The Heritage helmet is stylish, comfortable, and designed with safety in mind, featuring MIPS technology.
The Heritage actually has many features a good mountain bike helmet would have, such as a great size retention system, a magnetic buckle, and a strap stay which pulls the straps away from your ears, so they sit flat and comfortably.
One of the coolest features is the ‘secret trap door’ through the helmet, which allows you to put a U-Lock or chain through to ensure your helmet is never stolen while it is locked to your bike. And if the helmet is stolen, Thousand has claimed it will replace the helmet for you!
While not overly ventilated, it will keep your head warm in winter but also won’t lead to a build-up of sweat in the warmth.
Giro Camden MIPS Review
The ultimate commuter’s helmet, which is first and foremost safe, but also comfortable and stylish.
- MIPS technology
- Good coverage around the head
- Roc Loc fitting system
- Integrated rear light
- A bit pricey
If you are wanting a helmet with all the features, the Giro Camden is the way to go. You get comfort, style, and warmth all in one helmet, with no hindrance to the safety of the helmet.
The helmet was designed with safety first and foremost. The MIPS technology is integrated to prevent brain injury of the rider following an awkwardly angled crash on the pavement. It also has very good rear coverage, which not only increases the warmth of the helmet but also protects the back of the skull in a crash.
The features on the helmet are also exceptional. With an integrated rear light, Roc Loc fitting system (very good at ensuring you get the perfect fit every time), and padding in all of the important contact areas between the head and the helmet.
Safety is paramount, and for the small price you pay for a helmet keeping you safe, paying that bit extra may just save your life!
Bern Hudson MIPS Review
- MIPS system
- Integrated rechargeable light
- Fitting retention system
- Very small visor
The Bern Hudson is an ideal commuter helmet for the colder winter months. It has sufficient ventilation to prevent sweat build-up but also has much less ventilation than many other helmets, so your head is kept warm and comfortable.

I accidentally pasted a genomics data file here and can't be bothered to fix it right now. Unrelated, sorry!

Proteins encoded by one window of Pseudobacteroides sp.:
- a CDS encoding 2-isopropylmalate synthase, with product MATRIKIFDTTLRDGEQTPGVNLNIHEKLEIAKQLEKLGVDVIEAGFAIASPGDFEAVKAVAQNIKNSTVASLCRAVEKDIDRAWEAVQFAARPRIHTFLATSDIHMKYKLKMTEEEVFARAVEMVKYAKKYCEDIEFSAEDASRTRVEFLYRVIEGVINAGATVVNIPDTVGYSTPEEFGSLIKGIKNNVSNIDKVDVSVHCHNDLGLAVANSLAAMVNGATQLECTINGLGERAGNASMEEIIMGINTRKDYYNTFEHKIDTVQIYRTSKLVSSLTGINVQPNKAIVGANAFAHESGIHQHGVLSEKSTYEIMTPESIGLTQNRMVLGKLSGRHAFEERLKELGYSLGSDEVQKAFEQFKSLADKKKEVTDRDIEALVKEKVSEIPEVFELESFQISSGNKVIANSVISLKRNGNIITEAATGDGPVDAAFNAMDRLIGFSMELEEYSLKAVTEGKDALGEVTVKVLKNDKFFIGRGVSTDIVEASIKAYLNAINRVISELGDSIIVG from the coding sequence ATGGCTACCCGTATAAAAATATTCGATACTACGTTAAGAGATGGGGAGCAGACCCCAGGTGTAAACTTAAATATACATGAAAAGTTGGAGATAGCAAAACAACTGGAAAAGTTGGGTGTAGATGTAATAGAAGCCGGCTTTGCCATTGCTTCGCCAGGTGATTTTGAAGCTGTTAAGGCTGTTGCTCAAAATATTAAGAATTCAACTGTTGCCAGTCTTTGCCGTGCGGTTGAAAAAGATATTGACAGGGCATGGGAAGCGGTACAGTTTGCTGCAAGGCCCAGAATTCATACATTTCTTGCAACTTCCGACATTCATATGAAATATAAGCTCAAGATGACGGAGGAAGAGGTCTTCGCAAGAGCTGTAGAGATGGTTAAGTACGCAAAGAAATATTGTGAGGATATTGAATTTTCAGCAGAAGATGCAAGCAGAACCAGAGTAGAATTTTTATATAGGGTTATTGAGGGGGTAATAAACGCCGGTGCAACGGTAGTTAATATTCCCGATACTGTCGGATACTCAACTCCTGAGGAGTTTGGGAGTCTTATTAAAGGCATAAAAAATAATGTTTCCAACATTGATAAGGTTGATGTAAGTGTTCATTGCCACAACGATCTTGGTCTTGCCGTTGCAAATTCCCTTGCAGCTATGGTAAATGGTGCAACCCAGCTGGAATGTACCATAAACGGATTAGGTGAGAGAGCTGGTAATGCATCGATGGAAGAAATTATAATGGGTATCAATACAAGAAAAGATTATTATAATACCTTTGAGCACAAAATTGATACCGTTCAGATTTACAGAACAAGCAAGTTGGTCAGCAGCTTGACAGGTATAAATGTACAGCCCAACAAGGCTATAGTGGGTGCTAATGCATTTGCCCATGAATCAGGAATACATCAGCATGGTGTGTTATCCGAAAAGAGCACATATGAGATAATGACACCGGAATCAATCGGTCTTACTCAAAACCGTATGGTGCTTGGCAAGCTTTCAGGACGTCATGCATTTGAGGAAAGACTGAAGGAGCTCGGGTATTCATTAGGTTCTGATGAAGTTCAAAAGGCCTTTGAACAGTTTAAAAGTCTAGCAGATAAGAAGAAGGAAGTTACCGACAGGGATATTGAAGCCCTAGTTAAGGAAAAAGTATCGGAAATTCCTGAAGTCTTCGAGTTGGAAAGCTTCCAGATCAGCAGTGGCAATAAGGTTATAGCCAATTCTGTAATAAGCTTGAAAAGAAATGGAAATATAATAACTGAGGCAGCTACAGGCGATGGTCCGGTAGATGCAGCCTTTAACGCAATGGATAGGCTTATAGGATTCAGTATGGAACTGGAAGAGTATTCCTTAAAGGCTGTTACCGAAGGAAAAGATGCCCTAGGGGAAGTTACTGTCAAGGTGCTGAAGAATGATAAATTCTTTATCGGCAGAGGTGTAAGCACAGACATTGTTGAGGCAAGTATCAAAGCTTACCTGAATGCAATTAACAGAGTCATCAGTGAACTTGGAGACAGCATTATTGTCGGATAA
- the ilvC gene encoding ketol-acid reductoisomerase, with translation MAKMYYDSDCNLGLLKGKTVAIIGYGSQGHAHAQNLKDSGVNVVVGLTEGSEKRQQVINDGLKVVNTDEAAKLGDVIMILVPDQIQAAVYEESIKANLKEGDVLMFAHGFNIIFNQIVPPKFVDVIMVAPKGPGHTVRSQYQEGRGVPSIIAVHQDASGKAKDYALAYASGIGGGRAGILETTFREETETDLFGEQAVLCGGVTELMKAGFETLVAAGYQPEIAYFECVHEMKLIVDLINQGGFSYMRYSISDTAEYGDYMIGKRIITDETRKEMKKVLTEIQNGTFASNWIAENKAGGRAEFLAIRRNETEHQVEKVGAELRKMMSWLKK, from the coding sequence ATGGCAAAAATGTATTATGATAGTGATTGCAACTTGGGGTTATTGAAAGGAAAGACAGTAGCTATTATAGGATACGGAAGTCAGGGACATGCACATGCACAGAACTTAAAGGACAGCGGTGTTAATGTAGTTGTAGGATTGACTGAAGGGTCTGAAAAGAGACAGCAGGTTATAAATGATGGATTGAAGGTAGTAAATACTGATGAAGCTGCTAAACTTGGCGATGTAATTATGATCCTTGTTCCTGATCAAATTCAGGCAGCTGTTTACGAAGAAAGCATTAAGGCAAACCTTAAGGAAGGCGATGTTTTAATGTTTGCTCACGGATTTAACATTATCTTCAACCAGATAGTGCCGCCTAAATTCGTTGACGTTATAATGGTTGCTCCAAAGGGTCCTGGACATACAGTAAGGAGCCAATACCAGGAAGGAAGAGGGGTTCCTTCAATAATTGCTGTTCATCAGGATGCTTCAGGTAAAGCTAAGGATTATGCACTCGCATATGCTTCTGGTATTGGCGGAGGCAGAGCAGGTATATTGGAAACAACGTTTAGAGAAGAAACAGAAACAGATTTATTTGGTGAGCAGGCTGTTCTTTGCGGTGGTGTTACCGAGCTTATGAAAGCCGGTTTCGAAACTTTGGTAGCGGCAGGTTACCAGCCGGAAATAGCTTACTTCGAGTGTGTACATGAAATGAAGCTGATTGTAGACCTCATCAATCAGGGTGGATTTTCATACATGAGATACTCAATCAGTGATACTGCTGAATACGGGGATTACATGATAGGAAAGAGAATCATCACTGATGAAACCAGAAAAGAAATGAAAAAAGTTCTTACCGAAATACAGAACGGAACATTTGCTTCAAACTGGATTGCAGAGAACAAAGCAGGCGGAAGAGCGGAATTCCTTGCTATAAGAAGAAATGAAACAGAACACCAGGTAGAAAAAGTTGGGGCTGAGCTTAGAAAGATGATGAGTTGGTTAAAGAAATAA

The Hudson comes with a small visor, which is helpful in preventing rain or snow from stinging the eyes. It has a decent fitting system that allows the rider to get a close and comfortable fit every time.
The Hudson also has a MIPS liner, which is incredibly important for riding on slippery wet roads where angular crashes may be likely.
The helmet looks stylish, comes in bright colors, and has an integrated LED light on the rear to ensure you are seen on the road. The Hudson is a great helmet designed for keeping a commuter comfortable and safe during winter rides.
Can I wear a hat under my helmet instead?
The Bicycle Helmet Safety Institute does not recommend wearing a hat or visor underneath the helmet as it forces the helmet to sit higher on your head than what it is designed for. Additionally, having a visor on your hat can get in the way in a crash, causing your head to be bent at awkward angles. A visor on a helmet is generally designed to break off when it comes under pressure (such as in a crash), so your neck or head is not affected.
Personally, before I learned it was not recommended, I’d wear a thin beanie (no visor) under my helmet when it’s cold out on the trails. Given I have a fair bit of hair on my head, I don’t see the beanie affecting the performance of my helmet more than what my hair would do. However, I do see how the beanie would affect the anti-rotational technology- as the inner slip plane is meant to stay close to my head while the outer foam layer rotates, reducing the energy transferred to the skull. The performance of the anti-rotational technology may be compromised if the inner layer moves due to the beanie, not my head.
In all, the advice from the Bicycle Helmet Safety institute should be followed, given they have put significant amounts of research and time into this topic! A warmer helmet for winter months is likely a better option, given it will be much warmer than a thin beanie can provide, and it doesn’t compromise your safety in any way!
Can I wear my ski helmet for biking? Or vice versa?
Not normally- but some helmets, such as the Bern Winter Watts, have been designed and certified to be used for both biking and snow sports. If you use the helmet for a purpose it is not intended for, you are putting yourself at unnecessary risk.
You will be far better off, safety and comfort-wise, using the right helmet for the right purposes. Look at the manufacturer’s website if you cannot find anything on the box, and it will mention the safety certifications the helmet will have.
Having a separate helmet for winter riding may initially seem excessive, but when considering the helmet will last twice as long (as you’re only using it for part of the year) and you get to be comfortable all year round, the value increases significantly.
The sole purpose of a helmet is to keep you safe. There is little point in wearing a helmet which is not going to serve its purpose, so you need to ensure the helmet you decide on is suitable for your style of riding.
If you are riding on trails or anywhere of having a reasonable chance of coming off, you need to have anti-rotational technology to prevent damage occurring to your brain.
If you are riding on roads in dim light conditions, you need a light to remain visible to approaching cars. A helmet is only a small cost relative to your bike and other gear, but easily the most important in terms of your safety. Make sure you invest in your safety and purchase a helmet which is fit for purpose!
If you have any questions, feel free to drop a comment below, and if you are still stuck on how to find a helmet check out these articles